What does it take to come to the United States and become a citizen? Just getting a visa can be daunting. When the topic of immigration comes up, most people are thinking Latinos. They think Mexicans. If you live in Virginia Beach you might overlook the fact that a large local Filipino community faces their own immigration hurdles. Perhaps because the vast majority do things the legal way, you don’t hear about it. Some have even fought in WW II alongside the US against the Japanese. You would think that would be an easy ticket to naturalization for them and their families. Yea………you’d think that. I was disappointed when I learned the truth.
How many Filipinos live in Va. Beach according to US Census 2000?
- Virginia has the 9th largest Filipino population among US states
- Virgina has a Filipino population listed at 47,609
- Hampton Roads has a Filipino population of 32,000+
- Virginia Beach was listed with a Filipino population estimate of 17,000-22,000
If you look at those numbers from the 2000 US Census, you see a strong concentration in Va. Beach. Why so many here? The military probably has something to do with it. Another question is why aren’t Filipinos brought up when the “Immigration” subject gets raised? Is it bacuse the vast majority does it legally? Is it because among the 2 million Filipinos living here that they have the 2nd highest household incomes among all asian groups and are among the lowest on the welfare rolls? Do you have to behave badly to garner any attention?
Source for the above:Old Dominion University FAQ page
How difficult is it to legally immigrate? I’m still looking into that one. It does appear that getting one of the numerically limited visas is quite difficult.
Do you think fighting in a war for the US will earn you a fast track to citizenship? Well, that depends on what you consider fast and how long you live. Take a gander at this Virginian Pilot Story and you’ll get a glimpse of the struggle of Regino Barreda to gain citizenship and get his family over here.
You see, in 2007 Barreda was an elderly 81 year old. He fought alongside the US against the Japanese. Filipinos were led to believe that citizenship and financial benefits would be given to them for service in war time. Shockingly, America welched on the deal with the Rescission Acts of 1946. Barreda joined the war effort in 1943 but didn’t gain citizenship until 1990 thanks to the Immigration Act of 1990! Apparently some things do take an act of Congress to get done. As you will note in the article, as of 2007, Barreda was STILL waiting for his children and grand children to be able to join him in America. I don’t know……maybe he hopes it will happen before he dies. It is a sad commentary that the greatest and freest nation on the planet deals with agreements in this way. Just what do you have to do to be welcomed here……other than be a doctor or engineer?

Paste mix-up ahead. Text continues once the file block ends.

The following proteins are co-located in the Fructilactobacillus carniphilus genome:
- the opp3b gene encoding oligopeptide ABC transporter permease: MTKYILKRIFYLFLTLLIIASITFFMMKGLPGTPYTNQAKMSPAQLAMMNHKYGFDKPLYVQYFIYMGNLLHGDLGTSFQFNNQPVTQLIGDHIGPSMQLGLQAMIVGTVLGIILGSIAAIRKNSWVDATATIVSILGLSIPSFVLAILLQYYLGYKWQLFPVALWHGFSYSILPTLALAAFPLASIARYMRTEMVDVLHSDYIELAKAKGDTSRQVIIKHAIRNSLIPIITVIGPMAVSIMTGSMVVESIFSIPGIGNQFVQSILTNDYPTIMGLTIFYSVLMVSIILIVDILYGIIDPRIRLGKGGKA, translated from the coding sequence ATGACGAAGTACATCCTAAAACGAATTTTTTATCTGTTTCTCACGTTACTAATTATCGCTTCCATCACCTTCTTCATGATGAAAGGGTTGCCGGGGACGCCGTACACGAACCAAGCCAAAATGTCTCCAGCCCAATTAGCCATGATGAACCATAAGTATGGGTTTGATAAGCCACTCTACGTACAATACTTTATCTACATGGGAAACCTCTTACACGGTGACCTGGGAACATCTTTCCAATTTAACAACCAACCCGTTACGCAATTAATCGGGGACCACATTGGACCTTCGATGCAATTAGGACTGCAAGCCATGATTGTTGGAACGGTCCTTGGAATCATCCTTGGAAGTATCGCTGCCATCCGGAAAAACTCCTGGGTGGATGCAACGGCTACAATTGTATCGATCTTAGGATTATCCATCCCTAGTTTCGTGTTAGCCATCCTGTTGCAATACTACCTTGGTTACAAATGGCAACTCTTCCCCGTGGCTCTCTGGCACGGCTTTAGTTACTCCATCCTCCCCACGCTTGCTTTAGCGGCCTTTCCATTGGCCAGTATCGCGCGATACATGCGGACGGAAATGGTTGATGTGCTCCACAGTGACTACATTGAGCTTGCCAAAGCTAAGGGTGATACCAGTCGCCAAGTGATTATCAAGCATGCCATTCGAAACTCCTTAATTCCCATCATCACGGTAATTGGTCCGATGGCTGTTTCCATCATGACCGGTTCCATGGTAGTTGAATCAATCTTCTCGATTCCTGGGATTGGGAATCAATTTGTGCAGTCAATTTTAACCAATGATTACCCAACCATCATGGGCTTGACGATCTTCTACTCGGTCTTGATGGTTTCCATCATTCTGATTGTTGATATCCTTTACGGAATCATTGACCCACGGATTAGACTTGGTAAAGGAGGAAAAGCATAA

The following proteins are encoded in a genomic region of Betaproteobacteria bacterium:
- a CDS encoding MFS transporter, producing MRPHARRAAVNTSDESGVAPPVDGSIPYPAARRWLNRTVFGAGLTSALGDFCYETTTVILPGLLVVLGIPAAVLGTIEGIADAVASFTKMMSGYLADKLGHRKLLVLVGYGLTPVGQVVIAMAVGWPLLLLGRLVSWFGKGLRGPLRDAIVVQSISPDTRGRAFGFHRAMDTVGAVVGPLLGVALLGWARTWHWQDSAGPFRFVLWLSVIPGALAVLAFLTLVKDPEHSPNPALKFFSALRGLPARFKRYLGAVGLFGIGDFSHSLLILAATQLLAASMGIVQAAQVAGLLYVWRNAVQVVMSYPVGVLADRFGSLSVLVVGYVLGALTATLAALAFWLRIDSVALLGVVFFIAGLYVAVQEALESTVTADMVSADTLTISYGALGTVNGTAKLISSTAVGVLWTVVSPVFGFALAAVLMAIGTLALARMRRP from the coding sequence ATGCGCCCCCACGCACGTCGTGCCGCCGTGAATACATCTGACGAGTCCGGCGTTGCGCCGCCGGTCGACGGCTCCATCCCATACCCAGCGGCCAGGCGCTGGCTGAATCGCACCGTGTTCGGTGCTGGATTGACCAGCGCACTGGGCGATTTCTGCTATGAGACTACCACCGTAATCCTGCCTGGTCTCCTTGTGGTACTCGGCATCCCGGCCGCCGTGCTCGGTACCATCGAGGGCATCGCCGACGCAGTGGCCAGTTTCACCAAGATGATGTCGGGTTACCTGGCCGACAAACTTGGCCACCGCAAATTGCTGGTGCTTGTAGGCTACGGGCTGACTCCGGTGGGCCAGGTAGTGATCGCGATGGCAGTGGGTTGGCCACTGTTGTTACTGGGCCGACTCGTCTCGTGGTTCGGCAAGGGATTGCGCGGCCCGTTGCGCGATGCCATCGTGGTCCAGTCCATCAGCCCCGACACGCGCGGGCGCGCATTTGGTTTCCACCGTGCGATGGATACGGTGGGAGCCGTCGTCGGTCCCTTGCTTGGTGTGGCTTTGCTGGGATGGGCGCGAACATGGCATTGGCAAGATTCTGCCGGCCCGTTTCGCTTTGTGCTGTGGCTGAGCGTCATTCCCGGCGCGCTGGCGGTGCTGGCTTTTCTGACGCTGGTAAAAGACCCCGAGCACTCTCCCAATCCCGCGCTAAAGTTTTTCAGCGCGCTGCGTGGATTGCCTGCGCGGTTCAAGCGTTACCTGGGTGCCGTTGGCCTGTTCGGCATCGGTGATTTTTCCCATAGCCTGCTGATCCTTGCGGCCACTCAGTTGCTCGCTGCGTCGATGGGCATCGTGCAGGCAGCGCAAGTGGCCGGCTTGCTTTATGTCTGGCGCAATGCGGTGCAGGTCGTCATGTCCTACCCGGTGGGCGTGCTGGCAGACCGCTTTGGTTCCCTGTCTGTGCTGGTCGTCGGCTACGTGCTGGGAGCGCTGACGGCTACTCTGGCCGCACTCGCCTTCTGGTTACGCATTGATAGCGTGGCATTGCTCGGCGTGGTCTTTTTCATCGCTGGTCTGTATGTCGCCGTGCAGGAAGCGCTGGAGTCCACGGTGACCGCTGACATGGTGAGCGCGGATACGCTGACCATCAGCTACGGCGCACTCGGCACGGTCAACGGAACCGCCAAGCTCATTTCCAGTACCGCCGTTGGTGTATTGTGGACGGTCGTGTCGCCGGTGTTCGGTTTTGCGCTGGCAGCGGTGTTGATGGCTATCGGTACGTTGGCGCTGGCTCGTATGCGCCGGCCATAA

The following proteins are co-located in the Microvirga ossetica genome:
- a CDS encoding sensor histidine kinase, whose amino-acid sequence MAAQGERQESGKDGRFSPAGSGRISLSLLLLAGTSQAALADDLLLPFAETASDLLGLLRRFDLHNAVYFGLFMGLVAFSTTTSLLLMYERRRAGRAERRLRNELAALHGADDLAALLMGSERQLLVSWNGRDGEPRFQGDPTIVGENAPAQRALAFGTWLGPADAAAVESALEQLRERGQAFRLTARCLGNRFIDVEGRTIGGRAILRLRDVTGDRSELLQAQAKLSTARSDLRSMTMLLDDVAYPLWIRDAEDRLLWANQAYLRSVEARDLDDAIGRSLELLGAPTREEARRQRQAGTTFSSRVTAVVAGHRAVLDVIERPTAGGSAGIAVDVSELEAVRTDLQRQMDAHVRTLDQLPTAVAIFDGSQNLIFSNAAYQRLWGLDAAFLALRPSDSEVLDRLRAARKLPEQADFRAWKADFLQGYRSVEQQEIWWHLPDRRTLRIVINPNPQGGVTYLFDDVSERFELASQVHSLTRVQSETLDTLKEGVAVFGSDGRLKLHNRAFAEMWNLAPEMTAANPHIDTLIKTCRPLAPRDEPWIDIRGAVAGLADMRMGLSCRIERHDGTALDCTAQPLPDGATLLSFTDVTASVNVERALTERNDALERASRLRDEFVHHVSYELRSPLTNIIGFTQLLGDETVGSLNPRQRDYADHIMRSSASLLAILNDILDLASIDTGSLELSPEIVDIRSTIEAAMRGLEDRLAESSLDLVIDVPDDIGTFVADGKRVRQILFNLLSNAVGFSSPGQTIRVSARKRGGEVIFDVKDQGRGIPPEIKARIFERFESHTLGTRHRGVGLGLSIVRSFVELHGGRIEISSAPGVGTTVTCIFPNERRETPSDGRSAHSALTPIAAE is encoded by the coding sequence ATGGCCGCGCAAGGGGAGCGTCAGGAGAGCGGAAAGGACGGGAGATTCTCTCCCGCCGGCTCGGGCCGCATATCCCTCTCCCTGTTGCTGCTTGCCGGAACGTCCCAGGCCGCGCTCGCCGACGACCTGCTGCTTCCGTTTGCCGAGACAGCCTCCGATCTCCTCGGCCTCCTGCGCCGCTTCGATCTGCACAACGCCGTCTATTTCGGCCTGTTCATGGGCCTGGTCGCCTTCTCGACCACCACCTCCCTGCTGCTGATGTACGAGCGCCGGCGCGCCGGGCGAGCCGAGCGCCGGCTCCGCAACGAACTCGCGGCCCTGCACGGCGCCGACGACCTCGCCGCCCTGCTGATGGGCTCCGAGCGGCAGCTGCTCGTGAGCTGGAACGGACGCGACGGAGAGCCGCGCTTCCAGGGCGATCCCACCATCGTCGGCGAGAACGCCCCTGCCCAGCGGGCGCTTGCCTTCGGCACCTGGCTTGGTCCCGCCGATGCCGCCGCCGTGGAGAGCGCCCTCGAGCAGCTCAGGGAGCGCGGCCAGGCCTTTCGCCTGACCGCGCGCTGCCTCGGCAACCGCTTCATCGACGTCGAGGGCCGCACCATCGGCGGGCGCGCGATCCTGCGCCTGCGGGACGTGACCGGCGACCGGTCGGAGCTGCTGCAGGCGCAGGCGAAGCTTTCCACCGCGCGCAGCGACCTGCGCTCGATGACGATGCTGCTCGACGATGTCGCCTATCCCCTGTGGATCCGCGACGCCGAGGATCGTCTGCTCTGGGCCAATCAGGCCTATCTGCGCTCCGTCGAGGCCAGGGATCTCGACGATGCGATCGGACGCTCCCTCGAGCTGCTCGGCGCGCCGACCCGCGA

Another Pilot Story you might be interested in.
I tried to find out if things have changed since 2007. I’m still looking into this but, it appears not. There were two major pieces of legislation that seemed to go into Limbo in 2007.
- H.R. 1287, The Filipino Veterans Family Reunification Act
H.R. 760, The Filipino Veterans Equity Act of 2007
While it does appear that some financial compensation was delivered and perhaps some money in the recent “Stimulus” bill, the Family Reunification Act appears to dead end. Basically, The Filipino Veterans Family Reunification Act allows relatives of the veteran to bypass numerical restrictions on visas. For what ever reason, it appears a partisan issue. The co-sponsor list is a who’s who of Democrat party bosses. Source. Why? Isn’t it the right thing to do? Shouldn’t it be bi-partisan?
Which brings us to money allegedly to be found in the upcoming “Stimulus” bill. Apparently recent Democrat legislation and “Stimulus” bill legislation opens up money to citizen and non-citizen veterans here or in the Phillipines.
At least Pres. George H.W. Bush signed the Immigration act of 1990, otherwise efforts seem to be Democrat lead. Why? Is it about buying votes and preventing votes?
Regardless, both sides should just suck it up and get it done. Streamline the visa process for their relatives while your at it. It’s the honorable thing to do. Correct a broken promise.
I don’t pretend to know everything about this. If you have more information feel free to let me know. I’m willing to do a follow up.
I hope you found this to be worth reading and somewhat informative.
Freedom is the solution – Britt Howard